[The Episcopal News] Bishop Diocesan John Harvey Taylor and a phalanx of parishioners, civic leaders and friends will be present as St. Barnabas’ Church, Pasadena, celebrates its 100th anniversary as a historically Black congregation of the Diocese of Los Angeles on Sunday, June 11, 10 a.m. – 12:30 p.m.
The celebration, themed “St. Barnabas 100 – Still We Rise!” will include a program, featuring commemorations from dignitaries and testimonials from church members. Event chair Marco White says that the homecoming event will be held with “love, St. Barnabas style,” with a luncheon barbecue, peach cobbler, music and the “beautifulest” centennial birthday cake.
Expected to attend are U.S. House of Representatives member Judy Chu, Pasadena Councilmember Justin Jones and California Assembly Member Chris Holden.
“St. Barnabas, Pasadena was founded in the early 1900s because of the Jim Crow era,” said the Rev. V.R. Marianne Zahn, priest-in-charge. “Black Americans fled the South and its racial segregation as part of the Great Migration, settling in the Los Angeles area with hopes of finding favorable economic opportunities and social acceptance. Not all religious institutions, however, were welcoming.
“All Saints Episcopal Church in Pasadena would not allow Black parishioners to attend services at that time,” she said. All Saints, now a bastion of inclusion, has worked with St. Barnabas in recent years to mend their relationship’s racist beginnings.
Committed to their faith, a small group of Black Episcopalians held a meeting at the Pasadena home of Georgia Weatherton on South Fair Oaks Avenue on June 16, 1909, to organize a mission they called the St. Barnabas Guild. The members supported the fledgling ministry through food sales. By 1911, their weekly services were held in the Grand Army Hall on Colorado Street.
In 1923, eight Black women, including Ellensteen Bevans, Rosebud Mims and Georgia Weatherton, officially founded St. Barnabas’ Church.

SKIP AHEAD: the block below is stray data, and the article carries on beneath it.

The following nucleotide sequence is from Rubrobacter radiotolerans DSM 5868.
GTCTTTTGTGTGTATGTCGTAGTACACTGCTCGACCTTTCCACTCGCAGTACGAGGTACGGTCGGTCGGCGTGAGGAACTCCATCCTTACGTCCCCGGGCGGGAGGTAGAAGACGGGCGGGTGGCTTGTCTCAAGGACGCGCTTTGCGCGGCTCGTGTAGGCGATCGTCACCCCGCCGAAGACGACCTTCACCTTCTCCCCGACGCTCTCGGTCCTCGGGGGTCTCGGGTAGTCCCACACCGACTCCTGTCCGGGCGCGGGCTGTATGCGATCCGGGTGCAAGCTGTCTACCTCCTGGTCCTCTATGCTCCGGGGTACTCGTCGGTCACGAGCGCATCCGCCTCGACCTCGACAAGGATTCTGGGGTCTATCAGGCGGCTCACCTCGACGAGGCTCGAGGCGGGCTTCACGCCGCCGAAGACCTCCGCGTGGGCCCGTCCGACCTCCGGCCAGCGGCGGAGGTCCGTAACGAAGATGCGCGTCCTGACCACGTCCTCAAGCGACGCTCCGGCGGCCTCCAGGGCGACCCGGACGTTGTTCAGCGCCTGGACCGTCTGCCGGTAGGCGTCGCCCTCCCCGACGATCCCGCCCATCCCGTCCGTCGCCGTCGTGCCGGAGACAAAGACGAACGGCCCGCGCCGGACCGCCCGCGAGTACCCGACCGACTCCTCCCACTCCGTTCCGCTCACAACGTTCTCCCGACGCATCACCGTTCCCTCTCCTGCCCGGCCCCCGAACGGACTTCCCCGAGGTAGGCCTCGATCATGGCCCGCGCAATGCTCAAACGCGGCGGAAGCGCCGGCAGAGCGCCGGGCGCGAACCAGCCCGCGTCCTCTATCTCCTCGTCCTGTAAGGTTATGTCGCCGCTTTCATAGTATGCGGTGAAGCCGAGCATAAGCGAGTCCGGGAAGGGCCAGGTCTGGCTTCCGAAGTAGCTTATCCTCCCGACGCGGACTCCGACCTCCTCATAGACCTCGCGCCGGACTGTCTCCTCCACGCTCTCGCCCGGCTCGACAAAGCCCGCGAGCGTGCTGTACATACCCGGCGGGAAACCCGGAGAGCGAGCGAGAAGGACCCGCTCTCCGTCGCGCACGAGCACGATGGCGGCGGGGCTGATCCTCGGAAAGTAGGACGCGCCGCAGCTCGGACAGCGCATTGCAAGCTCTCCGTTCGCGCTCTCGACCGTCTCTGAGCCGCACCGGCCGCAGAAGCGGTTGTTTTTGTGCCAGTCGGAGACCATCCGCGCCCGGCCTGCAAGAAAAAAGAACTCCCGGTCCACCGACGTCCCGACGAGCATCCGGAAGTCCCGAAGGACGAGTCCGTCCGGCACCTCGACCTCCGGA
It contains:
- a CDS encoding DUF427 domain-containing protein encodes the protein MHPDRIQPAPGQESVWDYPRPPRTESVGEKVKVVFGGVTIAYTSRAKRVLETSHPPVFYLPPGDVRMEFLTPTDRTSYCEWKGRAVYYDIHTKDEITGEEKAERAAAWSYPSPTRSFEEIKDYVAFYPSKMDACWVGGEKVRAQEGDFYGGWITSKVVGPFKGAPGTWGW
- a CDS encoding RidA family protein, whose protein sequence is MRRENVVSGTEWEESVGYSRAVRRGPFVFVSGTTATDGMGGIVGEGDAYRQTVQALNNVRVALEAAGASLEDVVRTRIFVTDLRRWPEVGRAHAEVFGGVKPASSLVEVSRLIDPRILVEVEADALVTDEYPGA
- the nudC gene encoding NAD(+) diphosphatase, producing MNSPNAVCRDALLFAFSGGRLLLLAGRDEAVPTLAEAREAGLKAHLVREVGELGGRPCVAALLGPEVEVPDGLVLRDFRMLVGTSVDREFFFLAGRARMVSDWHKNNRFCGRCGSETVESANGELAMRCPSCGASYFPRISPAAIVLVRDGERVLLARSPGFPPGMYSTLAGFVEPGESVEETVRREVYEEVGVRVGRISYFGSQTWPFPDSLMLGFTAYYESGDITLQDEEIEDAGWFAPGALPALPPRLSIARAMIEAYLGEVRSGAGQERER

The new congregation continued to grow, and the Diocese of Los Angeles admitted it as a mission in 1932. “Families from All Saints donated land and provided funding for Saint Barnabas to build its ‘separate’ sanctuary on North Fair Oaks Avenue in 1933,” Zahn said.
Over the decades, Saint Barnabas and its racially diverse congregation has become a pillar of its Pasadena neighborhood. Among its notable community contributions are:
- Sponsoring the Northwest Pasadena Little League
- Providing meals for Union Station residents on the third Friday of every month
- Granting scholarships each year to Pasadena Unified School District graduates
- Maintaining a community food pantry
- Hosting three Alcoholics Anonymous groups in its parish hall on weeknights
- Hosting a Spanish-speaking Catholic congregation on Sunday afternoons
- Hosting a Spanish-speaking Pentecostal congregation on Friday and Sunday evenings.
The centennial theme, “Saint Barnabas 100 – Still We Rise,” is inspired by the late author, poet and civil rights activist Maya Angelou. Church members look forward to a new era of growth and inclusion, says Zahn. “History has taught us a lot,” she added. “At Saint Barnabas, we will always lead with love.”
She invites the diocesan community to join the centennial service and luncheon on June 11. “All are welcome here and we truly hope to see you at this special celebration.” She also invites all to the parish’s regular weekly in-person service and fellowship on Sundays at 9 a.m.
Saint Barnabas Church is located at 1062 North Fair Oaks Avenue in Pasadena, California. Services are live-streamed on Facebook here (no log-in is necessary).
— Adapted from a history provided by members of St. Barnabas’ Church